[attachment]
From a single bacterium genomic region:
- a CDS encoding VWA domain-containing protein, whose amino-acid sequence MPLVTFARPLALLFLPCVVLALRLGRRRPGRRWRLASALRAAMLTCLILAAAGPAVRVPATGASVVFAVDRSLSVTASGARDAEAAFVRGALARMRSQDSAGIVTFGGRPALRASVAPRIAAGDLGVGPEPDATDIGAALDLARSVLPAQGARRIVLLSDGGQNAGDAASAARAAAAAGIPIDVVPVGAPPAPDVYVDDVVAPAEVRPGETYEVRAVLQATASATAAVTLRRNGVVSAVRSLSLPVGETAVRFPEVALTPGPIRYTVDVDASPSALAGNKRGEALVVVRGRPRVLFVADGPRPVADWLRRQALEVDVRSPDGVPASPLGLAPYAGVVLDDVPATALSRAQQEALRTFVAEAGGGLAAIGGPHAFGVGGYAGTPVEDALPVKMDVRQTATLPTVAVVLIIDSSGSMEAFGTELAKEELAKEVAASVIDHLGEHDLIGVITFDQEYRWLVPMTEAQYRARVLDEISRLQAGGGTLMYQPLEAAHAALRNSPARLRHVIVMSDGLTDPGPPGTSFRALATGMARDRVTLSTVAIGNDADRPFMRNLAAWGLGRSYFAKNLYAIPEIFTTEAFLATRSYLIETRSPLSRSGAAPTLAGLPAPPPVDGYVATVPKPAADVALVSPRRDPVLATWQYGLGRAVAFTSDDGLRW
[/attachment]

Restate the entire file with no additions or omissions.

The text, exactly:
From a single bacterium genomic region:
- a CDS encoding VWA domain-containing protein, whose amino-acid sequence MPLVTFARPLALLFLPCVVLALRLGRRRPGRRWRLASALRAAMLTCLILAAAGPAVRVPATGASVVFAVDRSLSVTASGARDAEAAFVRGALARMRSQDSAGIVTFGGRPALRASVAPRIAAGDLGVGPEPDATDIGAALDLARSVLPAQGARRIVLLSDGGQNAGDAASAARAAAAAGIPIDVVPVGAPPAPDVYVDDVVAPAEVRPGETYEVRAVLQATASATAAVTLRRNGVVSAVRSLSLPVGETAVRFPEVALTPGPIRYTVDVDASPSALAGNKRGEALVVVRGRPRVLFVADGPRPVADWLRRQALEVDVRSPDGVPASPLGLAPYAGVVLDDVPATALSRAQQEALRTFVAEAGGGLAAIGGPHAFGVGGYAGTPVEDALPVKMDVRQTATLPTVAVVLIIDSSGSMEAFGTELAKEELAKEVAASVIDHLGEHDLIGVITFDQEYRWLVPMTEAQYRARVLDEISRLQAGGGTLMYQPLEAAHAALRNSPARLRHVIVMSDGLTDPGPPGTSFRALATGMARDRVTLSTVAIGNDADRPFMRNLAAWGLGRSYFAKNLYAIPEIFTTEAFLATRSYLIETRSPLSRSGAAPTLAGLPAPPPVDGYVATVPKPAADVALVSPRRDPVLATWQYGLGRAVAFTSDDGLRW